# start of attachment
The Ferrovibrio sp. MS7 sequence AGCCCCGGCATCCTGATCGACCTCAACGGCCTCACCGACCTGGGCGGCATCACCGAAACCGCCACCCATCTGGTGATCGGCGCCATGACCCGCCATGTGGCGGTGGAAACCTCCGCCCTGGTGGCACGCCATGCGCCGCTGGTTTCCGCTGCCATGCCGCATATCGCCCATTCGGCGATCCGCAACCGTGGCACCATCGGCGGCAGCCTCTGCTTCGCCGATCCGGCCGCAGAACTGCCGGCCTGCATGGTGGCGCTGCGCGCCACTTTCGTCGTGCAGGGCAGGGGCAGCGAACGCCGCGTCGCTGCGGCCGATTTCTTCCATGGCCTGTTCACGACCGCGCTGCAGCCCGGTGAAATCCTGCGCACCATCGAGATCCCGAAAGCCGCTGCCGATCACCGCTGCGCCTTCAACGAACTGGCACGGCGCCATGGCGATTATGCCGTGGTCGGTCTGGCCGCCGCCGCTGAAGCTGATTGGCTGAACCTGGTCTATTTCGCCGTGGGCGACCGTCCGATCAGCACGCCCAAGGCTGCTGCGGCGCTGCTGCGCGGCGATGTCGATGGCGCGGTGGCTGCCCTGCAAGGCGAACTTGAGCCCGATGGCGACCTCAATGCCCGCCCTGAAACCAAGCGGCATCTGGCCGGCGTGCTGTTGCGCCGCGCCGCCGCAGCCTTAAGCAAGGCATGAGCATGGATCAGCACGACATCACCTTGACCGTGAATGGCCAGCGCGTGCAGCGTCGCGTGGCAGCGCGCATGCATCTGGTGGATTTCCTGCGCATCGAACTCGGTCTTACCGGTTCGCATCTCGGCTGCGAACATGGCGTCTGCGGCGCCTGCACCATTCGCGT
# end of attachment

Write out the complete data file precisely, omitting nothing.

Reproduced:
The Ferrovibrio sp. MS7 sequence AGCCCCGGCATCCTGATCGACCTCAACGGCCTCACCGACCTGGGCGGCATCACCGAAACCGCCACCCATCTGGTGATCGGCGCCATGACCCGCCATGTGGCGGTGGAAACCTCCGCCCTGGTGGCACGCCATGCGCCGCTGGTTTCCGCTGCCATGCCGCATATCGCCCATTCGGCGATCCGCAACCGTGGCACCATCGGCGGCAGCCTCTGCTTCGCCGATCCGGCCGCAGAACTGCCGGCCTGCATGGTGGCGCTGCGCGCCACTTTCGTCGTGCAGGGCAGGGGCAGCGAACGCCGCGTCGCTGCGGCCGATTTCTTCCATGGCCTGTTCACGACCGCGCTGCAGCCCGGTGAAATCCTGCGCACCATCGAGATCCCGAAAGCCGCTGCCGATCACCGCTGCGCCTTCAACGAACTGGCACGGCGCCATGGCGATTATGCCGTGGTCGGTCTGGCCGCCGCCGCTGAAGCTGATTGGCTGAACCTGGTCTATTTCGCCGTGGGCGACCGTCCGATCAGCACGCCCAAGGCTGCTGCGGCGCTGCTGCGCGGCGATGTCGATGGCGCGGTGGCTGCCCTGCAAGGCGAACTTGAGCCCGATGGCGACCTCAATGCCCGCCCTGAAACCAAGCGGCATCTGGCCGGCGTGCTGTTGCGCCGCGCCGCCGCAGCCTTAAGCAAGGCATGAGCATGGATCAGCACGACATCACCTTGACCGTGAATGGCCAGCGCGTGCAGCGTCGCGTGGCAGCGCGCATGCATCTGGTGGATTTCCTGCGCATCGAACTCGGTCTTACCGGTTCGCATCTCGGCTGCGAACATGGCGTCTGCGGCGCCTGCACCATTCGCGT